But when Jesus says, “Take up YOUR cross and follow me,” well – I think we just have a harder time with that.  Because now you’re getting personal.  You’re making me feel uncomfortable and squirm a little bit.  Now you’re talking about those six marks of discipleship.  And you sound like you’re really serious about them.  Pray daily.  Read your Bible every day.  Worship every week.  Develop Christian friendships.  Give.  Serve. That’s asking a lot.  You’re talking about self-denial. You’re talking service and sacrifice.  

    The thing is, we want Jesus, don’t we!  And what Jesus wants to give us.  But sometimes we’re not so sure about this cross thing.  I know.  I told you.  This is heavy stuff.  

    When Charles Swindoll was a young boy, he was greatly influenced by this remark from an old Texan: “The problem with the Christian life is that it's so daily.”

    Yeah.  It’s so daily.  And you’ve heard me say this before, being a Christian is more than just going to church on [Saturday] [Sunday].  It’s a lifestyle.  It’s a way of life – a way of being.

     And quite frankly – it is also a joy.  I can’t think of a better way of life.  I can’t think of a better way of living.  

     And since I’m running out of time here – and yes, I am trying to keep this worship service to no more than an hour – I want to share with you what Paul has to say about what this way of life – this “so daily” understanding of what it means to be a disciple of Jesus Christ looks like.  It’s in our reading from Romans.  And the last time I included this reading from Romans 12 in a sermon, I gave you a challenge.  And I’m going to give you that challenge again.  And I’m going to do this too.  I want you to make this a daily reading.  Remember?  One of the marks of discipleship that we practice around here is “Read the Bible every day.”  So I’m going to give you this challenge – to read this section from Romans every day this week.  Romans 12: 9-21.  If you want to get an idea of what it means to take up your cross and follow Jesus – these are just some of the words and practices that we just need to learn.  By the way, ther first verse you’ll hear is from verse 2, but it fits my message.  So listen.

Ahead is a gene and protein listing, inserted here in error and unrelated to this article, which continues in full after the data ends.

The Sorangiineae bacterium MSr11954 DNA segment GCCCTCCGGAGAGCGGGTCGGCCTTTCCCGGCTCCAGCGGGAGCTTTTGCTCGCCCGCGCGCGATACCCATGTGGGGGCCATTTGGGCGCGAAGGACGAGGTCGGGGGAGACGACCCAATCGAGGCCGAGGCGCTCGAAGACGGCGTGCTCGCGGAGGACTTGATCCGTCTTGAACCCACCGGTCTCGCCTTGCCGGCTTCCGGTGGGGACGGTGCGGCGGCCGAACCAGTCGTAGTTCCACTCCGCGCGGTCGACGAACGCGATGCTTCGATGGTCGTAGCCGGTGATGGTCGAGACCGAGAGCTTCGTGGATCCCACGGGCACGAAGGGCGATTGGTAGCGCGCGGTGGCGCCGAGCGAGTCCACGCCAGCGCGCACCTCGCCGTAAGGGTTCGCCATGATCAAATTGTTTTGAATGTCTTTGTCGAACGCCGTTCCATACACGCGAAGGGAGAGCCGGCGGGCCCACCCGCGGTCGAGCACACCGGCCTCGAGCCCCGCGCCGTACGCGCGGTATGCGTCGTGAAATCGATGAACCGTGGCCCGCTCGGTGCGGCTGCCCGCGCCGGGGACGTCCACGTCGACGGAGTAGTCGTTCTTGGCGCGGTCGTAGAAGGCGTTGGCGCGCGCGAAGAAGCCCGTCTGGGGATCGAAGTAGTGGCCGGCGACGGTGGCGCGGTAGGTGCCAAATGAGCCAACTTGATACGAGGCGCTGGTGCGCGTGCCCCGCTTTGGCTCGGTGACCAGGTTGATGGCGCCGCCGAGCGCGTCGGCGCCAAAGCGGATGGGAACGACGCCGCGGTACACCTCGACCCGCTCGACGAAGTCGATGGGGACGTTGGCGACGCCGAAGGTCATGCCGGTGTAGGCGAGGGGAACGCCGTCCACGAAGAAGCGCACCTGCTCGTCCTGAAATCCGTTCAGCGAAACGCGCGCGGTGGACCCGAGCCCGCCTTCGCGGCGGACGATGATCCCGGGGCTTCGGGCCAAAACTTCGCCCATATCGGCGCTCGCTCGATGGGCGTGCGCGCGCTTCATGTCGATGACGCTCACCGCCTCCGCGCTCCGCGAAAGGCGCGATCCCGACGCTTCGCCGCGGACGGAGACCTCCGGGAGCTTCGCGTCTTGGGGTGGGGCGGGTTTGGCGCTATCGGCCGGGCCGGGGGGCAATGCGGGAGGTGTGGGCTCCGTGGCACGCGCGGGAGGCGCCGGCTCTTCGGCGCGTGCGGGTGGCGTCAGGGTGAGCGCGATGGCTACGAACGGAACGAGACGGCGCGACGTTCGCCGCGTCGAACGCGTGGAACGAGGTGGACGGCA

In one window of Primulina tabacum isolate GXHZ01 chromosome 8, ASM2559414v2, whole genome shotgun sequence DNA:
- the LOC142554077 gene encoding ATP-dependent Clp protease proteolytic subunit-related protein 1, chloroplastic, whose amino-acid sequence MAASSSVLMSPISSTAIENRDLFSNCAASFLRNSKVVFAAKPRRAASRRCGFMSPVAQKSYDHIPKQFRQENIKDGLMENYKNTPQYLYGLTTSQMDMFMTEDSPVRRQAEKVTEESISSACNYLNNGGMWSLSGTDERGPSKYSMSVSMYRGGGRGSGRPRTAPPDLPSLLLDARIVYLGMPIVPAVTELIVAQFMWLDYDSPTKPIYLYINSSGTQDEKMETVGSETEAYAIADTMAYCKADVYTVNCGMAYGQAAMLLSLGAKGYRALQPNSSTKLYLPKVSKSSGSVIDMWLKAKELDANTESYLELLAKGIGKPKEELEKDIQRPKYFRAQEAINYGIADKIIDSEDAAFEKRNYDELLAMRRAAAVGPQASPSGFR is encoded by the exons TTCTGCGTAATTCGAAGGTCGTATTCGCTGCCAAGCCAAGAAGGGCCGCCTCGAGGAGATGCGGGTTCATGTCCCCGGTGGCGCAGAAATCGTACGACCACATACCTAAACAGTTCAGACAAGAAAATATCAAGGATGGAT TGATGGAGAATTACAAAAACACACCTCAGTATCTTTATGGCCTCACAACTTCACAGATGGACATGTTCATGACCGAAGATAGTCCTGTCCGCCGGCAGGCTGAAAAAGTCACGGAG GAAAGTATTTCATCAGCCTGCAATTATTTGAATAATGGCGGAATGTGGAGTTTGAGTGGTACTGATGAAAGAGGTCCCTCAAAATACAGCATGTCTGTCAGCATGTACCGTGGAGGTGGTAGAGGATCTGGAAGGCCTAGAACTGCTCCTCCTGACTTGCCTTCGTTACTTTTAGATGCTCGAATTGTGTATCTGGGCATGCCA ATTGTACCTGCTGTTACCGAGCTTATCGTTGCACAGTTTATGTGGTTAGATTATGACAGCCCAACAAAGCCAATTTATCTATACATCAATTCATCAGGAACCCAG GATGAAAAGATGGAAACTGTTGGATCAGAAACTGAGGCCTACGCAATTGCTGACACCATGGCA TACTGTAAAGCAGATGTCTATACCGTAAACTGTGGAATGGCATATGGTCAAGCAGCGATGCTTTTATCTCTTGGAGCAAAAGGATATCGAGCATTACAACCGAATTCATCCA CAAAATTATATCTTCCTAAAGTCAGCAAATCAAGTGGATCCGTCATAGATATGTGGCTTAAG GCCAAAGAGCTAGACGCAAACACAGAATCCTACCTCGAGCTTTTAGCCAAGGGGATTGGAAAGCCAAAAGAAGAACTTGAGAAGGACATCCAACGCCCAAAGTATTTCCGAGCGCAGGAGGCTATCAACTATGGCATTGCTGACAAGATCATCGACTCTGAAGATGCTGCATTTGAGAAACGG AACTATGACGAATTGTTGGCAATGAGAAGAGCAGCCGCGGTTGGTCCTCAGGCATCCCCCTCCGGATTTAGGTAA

Do not be conformed to this world. [In other words, let’s not let the Wal-Mart world we live in define who we are.] Let love be genuine; hate what is evil, hold fast to what is good; love one another... serve the Lord.  Rejoice in hope, be patient in suffering,...persevere in prayer...Contribute to the needs of the saints…Extend hospitality.  Bless those who persecute you;...Live in harmony with one another;...Do not be overcome by evil, but overcome evil with good.

     I would encourage you to read the entire chapter, but verses 9-21 will do.  And I want you to do this because – I like to think of us as being Romans 12 Christians living in an Acts 2 church.  And if you need to be reminded of what I mean by saying we are an Acts 2 church, then read Acts chapter 2, verses 41-47.  Go ahead and do that too.